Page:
Going for two days in a row with posts here, which is one way of getting back in stride. It does mean, however, that I haven’t had a chance to look at comments. My apologies. I’ll get to them, I promise.
Meantime, this morning my local paper (The Seattle Times) had an advice column Q and A that seemed pertinent. It’s from “Ask Amy” and I found it on the columnists website.
There has been a lot of discussion here about unmarried fathers and their rights. (You can use the tag “unmarried parent” I think.) A lot of it has been sympathetic to men who are shut out of their genetic children’s lives. And indeed, that sympathy may be perfectly appropriate in a number of instances. It all depends, I think.
The question Amy is asked, however, arises from the “other side of the coin” scenario. The genetic father is not a good guy–drugs, unstable, violent. And he wants nothing to do with his genetic daughter. The daughter is 13, though, and wants to know about her genetic origins. The mom (who has raised the daughter) doesn’t want to expose her to the hurt that seems likely to follow from learning the truth. And there’s also a social father in the picture–a man who stepped into the otherwise empty shoes and has been there for a decade.
I think Amy’s advice here is on-target. You need to be honest with the child, but you also need to be sensitive to all the circumstances. Give the information she can accept at her age. Maybe more comes later. Stand by her and with her as she goes through the process that must follow.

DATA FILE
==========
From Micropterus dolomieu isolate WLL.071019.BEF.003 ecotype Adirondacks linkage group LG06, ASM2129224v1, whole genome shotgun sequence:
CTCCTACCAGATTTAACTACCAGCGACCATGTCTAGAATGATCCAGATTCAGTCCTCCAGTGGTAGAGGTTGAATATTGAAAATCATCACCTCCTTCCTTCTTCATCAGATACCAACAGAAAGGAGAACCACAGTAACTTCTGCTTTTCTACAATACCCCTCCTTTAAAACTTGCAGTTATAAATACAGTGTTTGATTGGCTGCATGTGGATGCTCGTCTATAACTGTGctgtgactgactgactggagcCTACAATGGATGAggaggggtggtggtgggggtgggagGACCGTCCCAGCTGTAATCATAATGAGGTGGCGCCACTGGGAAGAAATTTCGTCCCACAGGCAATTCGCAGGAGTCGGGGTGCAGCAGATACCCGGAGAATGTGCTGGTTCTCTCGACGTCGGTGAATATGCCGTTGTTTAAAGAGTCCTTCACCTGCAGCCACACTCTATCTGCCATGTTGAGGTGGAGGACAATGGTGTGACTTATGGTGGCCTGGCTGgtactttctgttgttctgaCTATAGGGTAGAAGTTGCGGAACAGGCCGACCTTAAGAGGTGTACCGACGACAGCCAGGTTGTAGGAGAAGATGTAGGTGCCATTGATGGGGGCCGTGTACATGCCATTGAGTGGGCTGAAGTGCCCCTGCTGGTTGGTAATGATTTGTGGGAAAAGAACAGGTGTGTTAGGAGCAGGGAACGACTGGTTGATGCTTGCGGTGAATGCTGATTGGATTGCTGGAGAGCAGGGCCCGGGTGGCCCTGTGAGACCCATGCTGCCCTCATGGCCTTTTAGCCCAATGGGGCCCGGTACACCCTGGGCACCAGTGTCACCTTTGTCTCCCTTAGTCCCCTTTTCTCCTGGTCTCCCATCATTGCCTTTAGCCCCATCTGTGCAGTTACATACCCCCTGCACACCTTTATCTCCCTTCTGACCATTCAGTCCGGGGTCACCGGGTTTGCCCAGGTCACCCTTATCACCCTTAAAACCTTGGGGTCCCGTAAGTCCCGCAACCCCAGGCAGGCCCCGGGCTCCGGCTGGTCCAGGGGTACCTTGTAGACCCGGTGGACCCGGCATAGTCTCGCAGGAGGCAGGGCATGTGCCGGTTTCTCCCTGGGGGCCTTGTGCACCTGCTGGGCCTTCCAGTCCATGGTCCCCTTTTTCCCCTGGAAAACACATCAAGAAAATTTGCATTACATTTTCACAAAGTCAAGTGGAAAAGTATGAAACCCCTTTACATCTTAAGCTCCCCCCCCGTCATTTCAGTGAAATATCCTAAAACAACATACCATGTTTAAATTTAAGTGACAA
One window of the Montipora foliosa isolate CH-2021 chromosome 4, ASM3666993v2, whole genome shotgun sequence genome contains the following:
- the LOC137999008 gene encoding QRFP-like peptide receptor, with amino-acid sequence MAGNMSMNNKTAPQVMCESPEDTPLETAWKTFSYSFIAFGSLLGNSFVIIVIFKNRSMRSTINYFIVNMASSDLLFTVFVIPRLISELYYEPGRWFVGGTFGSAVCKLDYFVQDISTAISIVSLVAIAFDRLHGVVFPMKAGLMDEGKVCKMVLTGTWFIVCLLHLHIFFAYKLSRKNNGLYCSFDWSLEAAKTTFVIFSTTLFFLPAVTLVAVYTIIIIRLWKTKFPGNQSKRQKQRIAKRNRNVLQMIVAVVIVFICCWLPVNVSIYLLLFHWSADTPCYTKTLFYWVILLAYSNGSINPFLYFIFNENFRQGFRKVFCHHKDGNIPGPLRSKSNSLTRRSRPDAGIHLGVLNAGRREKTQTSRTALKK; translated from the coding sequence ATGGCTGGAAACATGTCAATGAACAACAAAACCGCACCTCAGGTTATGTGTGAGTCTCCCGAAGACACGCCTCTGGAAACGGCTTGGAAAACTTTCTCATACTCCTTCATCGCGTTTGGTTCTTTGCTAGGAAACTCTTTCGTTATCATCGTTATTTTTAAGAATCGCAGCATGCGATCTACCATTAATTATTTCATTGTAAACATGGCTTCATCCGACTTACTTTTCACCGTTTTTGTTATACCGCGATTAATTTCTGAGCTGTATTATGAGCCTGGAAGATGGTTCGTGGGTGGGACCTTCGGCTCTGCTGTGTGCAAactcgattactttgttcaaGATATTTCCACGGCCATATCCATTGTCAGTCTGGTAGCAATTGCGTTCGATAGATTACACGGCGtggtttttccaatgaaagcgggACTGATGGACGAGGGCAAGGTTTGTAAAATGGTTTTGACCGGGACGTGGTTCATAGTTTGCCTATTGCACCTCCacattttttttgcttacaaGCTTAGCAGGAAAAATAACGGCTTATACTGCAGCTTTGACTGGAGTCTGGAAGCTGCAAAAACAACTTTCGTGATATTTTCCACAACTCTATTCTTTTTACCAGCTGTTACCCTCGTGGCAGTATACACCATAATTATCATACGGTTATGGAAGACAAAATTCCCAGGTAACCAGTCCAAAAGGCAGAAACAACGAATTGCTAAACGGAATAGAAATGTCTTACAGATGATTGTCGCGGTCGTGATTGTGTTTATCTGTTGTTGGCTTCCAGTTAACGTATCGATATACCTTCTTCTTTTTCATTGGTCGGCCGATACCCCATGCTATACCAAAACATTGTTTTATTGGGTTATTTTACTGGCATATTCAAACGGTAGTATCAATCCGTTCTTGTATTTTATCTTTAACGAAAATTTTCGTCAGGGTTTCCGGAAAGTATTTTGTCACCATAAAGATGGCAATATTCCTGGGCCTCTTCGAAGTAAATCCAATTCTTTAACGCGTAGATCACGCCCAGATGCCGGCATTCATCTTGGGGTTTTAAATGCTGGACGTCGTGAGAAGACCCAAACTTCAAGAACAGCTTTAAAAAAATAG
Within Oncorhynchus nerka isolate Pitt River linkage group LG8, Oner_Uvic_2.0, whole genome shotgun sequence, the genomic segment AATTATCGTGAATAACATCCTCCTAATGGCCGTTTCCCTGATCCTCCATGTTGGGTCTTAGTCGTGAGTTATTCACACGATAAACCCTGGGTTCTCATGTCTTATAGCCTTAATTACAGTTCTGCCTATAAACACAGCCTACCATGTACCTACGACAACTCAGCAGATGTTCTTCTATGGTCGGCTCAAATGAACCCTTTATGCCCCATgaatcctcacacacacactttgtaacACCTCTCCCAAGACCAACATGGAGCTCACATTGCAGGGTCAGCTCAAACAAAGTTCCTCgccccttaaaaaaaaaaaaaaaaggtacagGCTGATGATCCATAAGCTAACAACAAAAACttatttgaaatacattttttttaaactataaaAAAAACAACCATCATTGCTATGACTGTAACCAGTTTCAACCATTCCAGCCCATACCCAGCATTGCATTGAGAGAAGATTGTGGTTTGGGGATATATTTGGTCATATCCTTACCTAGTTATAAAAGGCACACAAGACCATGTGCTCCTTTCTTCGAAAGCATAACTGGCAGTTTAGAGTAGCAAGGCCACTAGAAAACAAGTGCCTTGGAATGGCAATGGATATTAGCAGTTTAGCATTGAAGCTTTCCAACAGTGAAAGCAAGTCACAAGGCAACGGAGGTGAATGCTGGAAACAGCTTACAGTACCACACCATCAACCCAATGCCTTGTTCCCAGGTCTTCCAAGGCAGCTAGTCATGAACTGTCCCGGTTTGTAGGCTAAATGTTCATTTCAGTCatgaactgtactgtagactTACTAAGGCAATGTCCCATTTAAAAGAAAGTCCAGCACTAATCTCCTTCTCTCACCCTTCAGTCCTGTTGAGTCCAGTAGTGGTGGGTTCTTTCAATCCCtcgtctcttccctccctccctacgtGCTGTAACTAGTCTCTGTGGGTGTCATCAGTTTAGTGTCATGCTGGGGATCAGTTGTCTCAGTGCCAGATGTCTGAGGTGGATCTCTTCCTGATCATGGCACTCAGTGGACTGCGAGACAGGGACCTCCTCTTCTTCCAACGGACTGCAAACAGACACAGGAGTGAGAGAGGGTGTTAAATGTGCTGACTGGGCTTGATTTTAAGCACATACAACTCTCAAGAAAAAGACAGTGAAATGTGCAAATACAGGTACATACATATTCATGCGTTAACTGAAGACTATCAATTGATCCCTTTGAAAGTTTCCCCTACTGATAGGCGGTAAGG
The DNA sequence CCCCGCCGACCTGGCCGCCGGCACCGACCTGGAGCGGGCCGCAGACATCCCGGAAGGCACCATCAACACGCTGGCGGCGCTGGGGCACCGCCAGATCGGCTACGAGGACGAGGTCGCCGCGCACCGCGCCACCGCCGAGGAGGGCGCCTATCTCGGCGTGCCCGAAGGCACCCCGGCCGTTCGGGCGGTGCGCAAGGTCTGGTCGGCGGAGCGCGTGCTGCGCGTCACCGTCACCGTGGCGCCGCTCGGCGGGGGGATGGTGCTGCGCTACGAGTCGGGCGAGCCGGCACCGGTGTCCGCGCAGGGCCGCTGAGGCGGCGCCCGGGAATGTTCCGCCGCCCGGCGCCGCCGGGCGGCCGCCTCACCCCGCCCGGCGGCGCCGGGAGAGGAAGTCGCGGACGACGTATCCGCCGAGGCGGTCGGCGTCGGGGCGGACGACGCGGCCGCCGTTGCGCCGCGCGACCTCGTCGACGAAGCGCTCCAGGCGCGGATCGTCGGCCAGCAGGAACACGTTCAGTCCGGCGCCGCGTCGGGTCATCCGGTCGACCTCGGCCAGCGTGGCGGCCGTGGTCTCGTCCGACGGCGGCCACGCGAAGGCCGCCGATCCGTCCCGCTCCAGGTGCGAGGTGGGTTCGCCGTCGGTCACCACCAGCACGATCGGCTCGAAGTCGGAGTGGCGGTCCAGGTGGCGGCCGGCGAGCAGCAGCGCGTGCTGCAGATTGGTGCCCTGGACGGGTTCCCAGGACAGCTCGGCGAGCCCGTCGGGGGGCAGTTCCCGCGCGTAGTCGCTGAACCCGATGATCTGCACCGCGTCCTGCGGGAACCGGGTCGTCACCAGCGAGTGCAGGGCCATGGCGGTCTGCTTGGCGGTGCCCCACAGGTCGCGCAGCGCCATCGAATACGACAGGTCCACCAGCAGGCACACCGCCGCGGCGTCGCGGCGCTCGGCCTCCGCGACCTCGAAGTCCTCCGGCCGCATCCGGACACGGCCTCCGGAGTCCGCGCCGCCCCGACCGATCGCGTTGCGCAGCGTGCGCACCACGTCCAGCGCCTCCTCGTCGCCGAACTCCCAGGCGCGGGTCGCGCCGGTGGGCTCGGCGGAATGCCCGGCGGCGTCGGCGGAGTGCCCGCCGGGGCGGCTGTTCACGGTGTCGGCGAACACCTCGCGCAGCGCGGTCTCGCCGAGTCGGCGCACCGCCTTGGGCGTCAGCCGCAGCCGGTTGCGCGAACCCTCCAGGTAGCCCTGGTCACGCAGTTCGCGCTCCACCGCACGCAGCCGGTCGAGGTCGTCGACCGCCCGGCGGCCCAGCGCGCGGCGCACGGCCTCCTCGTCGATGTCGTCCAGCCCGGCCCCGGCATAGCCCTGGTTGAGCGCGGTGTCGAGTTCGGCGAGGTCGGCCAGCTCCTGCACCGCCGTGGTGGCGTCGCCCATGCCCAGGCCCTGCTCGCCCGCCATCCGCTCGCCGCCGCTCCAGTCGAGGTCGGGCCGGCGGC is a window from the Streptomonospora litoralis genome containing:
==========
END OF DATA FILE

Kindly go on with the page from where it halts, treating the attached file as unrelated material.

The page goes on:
And (this to me is critical) make sure to fix the law part. The social father must have legal rights here. Imagine if something happened to the mother–shouldn’t this child end up with her social father rather than her genetic one? Who could think that in these circumstances the genetic father would be a better placement than the social father?
But the law might require just that. I don’t have any idea, really, because there isn’t enough information here. Still it seems to me that the advice to adopt is sound.
Beyond that, it seems to me that even if they don’t get around to adoption, the law should operate to ensure that the child’s life continues with as much stability as possible–and that means that the law recognizes the social father here. This is what a doctrine like de facto parentage can accomplish. The child’s security should not depend on whether the mother and her husband have the time, money and foresight to complete an adoption.
Whenever we think/talk/write about unmarried fathers there are a range of possible scenarios to consider. On the one hand you have the sympathetic cases, some of which were discussed at length here. (The ICWA case from this summer is such a case, I think.) But there are also stories like this one, where it’s hard for me to muster any sympathy for the unmarried father. One thing we really ought to know before we start making legal policy is which scenarios are most common, or perhaps how common each scenario is.
Sometimes I think the best the law can do is work in the most common situations. (At the very least, it ought to work in the most common situations.) I’m afraid the scenario Amy is writing about may be all too common. But I confess I don’t really know.